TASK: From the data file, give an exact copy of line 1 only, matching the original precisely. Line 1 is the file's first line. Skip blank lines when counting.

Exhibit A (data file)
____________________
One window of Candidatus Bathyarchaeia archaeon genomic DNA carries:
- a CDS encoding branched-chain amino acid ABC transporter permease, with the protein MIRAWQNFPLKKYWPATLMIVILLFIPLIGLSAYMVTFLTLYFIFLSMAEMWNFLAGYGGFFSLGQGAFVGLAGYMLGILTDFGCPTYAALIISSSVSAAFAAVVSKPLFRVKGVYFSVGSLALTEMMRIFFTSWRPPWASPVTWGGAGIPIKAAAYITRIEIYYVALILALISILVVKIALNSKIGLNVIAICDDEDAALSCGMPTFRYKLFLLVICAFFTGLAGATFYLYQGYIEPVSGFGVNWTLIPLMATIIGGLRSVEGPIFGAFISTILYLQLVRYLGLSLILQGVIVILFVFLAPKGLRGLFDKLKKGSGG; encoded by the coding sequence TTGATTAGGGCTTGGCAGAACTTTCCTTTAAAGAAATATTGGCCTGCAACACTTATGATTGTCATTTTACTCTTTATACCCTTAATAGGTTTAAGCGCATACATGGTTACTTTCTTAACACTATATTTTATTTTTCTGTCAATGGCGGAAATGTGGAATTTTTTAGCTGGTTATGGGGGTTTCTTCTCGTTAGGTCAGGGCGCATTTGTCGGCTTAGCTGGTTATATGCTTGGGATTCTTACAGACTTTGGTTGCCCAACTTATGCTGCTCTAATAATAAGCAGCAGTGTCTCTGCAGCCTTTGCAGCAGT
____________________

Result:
One window of Candidatus Bathyarchaeia archaeon genomic DNA carries: